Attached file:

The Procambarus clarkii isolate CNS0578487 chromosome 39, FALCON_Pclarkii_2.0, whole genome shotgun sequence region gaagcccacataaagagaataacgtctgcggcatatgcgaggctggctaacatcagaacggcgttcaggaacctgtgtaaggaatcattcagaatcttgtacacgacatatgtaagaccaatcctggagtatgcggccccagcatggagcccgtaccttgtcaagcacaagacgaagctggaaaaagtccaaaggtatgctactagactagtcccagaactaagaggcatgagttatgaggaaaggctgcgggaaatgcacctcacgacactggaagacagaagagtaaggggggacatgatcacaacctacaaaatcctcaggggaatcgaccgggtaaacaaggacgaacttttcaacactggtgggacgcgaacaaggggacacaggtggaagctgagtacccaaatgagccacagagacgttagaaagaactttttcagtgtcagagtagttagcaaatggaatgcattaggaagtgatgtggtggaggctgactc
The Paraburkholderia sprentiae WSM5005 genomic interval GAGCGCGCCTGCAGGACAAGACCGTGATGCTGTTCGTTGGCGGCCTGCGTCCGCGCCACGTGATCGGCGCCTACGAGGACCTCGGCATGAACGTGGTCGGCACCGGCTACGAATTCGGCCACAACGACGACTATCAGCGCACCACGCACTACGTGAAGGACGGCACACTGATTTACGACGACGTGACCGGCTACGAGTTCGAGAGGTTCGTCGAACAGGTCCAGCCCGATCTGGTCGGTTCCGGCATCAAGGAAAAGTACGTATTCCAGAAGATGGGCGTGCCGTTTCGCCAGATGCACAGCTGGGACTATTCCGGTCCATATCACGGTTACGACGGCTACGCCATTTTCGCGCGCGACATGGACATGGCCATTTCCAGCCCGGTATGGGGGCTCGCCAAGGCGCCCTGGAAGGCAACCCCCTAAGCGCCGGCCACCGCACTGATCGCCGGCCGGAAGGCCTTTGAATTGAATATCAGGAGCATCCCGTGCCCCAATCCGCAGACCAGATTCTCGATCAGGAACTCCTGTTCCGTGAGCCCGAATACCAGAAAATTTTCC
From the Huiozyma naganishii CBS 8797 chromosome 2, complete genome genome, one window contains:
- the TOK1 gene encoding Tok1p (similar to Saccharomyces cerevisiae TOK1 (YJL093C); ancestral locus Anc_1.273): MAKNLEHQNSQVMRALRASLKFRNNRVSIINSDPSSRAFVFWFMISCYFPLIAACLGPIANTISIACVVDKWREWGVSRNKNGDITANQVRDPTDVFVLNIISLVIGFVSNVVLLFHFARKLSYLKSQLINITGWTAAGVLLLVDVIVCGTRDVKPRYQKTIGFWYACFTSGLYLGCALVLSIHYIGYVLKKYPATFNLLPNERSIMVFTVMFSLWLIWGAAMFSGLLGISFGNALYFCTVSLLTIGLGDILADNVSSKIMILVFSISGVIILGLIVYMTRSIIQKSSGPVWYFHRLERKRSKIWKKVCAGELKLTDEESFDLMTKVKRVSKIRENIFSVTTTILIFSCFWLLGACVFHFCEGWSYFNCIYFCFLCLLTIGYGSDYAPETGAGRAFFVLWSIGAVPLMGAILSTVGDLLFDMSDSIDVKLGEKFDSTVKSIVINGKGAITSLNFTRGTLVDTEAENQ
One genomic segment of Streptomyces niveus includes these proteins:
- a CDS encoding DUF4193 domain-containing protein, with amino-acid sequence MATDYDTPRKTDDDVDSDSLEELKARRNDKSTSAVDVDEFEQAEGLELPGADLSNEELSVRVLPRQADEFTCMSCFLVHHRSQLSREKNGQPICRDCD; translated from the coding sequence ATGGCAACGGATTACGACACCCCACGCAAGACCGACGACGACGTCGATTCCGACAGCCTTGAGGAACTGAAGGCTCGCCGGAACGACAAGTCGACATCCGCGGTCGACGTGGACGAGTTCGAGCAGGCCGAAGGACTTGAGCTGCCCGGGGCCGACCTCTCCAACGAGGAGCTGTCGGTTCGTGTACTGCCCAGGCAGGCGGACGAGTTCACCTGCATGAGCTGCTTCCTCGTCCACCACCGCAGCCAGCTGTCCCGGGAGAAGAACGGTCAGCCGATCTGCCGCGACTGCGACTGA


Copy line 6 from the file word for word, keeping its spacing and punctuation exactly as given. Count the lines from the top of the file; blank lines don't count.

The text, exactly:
- a CDS encoding DUF4193 domain-containing protein, with amino-acid sequence MATDYDTPRKTDDDVDSDSLEELKARRNDKSTSAVDVDEFEQAEGLELPGADLSNEELSVRVLPRQADEFTCMSCFLVHHRSQLSREKNGQPICRDCD; translated from the coding sequence ATGGCAACGGATTACGACACCCCACGCAAGACCGACGACGACGTCGATTCCGACAGCCTTGAGGAACTGAAGGCTCGCCGGAACGACAAGTCGACATCCGCGGTCGACGTGGACGAGTTCGAGCAGGCCGAAGGACTTGAGCTGCCCGGGGCCGACCTCTCCAACGAGGAGCTGTCGGTTCGTGTACTGCCCAGGCAGGCGGACGAGTTCACCTGCATGAGCTGCTTCCTCGTCCACCACCGCAGCCAGCTGTCCCGGGAGAAGAACGGTCAGCCGATCTGCCGCGACTGCGACTGA